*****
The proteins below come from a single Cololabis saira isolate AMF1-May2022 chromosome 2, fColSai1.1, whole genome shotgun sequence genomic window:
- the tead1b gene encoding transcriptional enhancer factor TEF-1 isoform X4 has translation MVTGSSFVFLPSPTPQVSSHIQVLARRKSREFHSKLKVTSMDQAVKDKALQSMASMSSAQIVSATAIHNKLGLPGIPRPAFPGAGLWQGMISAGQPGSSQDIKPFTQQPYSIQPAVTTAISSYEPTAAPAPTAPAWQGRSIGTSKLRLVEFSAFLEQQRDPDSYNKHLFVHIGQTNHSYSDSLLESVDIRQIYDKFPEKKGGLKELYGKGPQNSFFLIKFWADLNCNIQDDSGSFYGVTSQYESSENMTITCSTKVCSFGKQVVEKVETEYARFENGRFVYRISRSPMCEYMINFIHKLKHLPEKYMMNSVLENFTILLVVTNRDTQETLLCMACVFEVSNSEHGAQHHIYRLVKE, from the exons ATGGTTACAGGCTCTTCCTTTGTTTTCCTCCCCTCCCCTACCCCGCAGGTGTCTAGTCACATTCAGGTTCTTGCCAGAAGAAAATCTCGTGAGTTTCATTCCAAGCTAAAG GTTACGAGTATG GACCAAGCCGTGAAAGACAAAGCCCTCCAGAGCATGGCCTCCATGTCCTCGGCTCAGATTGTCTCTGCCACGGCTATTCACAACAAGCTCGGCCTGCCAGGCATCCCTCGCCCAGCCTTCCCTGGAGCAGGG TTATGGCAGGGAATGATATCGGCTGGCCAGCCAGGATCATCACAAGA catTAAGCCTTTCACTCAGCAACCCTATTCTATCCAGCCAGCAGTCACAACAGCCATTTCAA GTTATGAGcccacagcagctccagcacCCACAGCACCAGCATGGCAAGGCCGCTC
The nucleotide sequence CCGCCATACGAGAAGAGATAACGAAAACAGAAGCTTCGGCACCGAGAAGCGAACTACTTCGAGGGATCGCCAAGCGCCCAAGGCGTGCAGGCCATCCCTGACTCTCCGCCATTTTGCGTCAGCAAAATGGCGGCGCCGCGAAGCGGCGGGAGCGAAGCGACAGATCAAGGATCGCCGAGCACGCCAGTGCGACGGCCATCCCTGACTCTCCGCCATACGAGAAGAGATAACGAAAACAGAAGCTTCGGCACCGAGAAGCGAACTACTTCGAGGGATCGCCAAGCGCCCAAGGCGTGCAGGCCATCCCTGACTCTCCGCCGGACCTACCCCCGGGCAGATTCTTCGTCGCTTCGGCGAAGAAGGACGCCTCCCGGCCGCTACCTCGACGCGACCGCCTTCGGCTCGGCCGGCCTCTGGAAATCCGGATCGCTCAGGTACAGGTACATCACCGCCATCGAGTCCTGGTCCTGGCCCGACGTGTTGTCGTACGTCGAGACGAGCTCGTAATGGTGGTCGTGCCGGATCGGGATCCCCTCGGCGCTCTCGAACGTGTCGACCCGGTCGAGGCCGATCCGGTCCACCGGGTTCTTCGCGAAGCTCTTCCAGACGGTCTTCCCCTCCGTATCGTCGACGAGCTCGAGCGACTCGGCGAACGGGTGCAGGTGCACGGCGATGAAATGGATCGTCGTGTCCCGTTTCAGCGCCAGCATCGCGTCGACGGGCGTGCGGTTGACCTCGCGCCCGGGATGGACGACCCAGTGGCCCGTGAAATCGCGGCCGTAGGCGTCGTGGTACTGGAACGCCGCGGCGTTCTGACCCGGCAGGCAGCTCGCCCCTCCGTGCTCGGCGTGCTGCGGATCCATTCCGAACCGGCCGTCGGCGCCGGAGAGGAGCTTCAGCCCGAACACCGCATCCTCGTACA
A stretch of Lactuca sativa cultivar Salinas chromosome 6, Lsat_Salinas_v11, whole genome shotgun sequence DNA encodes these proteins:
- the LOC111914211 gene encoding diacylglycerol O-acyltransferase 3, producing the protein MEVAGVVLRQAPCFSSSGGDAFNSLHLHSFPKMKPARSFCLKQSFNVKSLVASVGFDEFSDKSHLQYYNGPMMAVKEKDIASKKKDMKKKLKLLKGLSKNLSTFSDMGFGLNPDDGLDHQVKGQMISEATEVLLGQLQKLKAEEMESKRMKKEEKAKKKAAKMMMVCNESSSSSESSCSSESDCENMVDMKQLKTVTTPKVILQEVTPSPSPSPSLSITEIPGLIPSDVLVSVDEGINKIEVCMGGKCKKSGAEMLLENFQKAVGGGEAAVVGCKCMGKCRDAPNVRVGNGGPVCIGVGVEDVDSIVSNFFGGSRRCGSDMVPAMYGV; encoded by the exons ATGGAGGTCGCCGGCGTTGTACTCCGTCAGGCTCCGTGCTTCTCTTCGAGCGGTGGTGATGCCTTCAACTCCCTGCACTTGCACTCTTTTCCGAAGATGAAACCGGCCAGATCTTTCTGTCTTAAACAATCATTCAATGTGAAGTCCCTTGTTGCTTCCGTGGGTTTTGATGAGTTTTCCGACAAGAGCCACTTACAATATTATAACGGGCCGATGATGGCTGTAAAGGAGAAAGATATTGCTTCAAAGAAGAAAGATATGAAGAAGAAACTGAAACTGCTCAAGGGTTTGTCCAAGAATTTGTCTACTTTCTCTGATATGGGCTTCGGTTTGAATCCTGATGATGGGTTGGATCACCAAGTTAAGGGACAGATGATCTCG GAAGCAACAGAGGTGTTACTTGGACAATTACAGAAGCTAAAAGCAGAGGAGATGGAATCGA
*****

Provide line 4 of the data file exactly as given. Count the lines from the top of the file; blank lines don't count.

A stretch of Lactuca sativa cultivar Salinas chromosome 6, Lsat_Salinas_v11, whole genome shotgun sequence DNA encodes these proteins: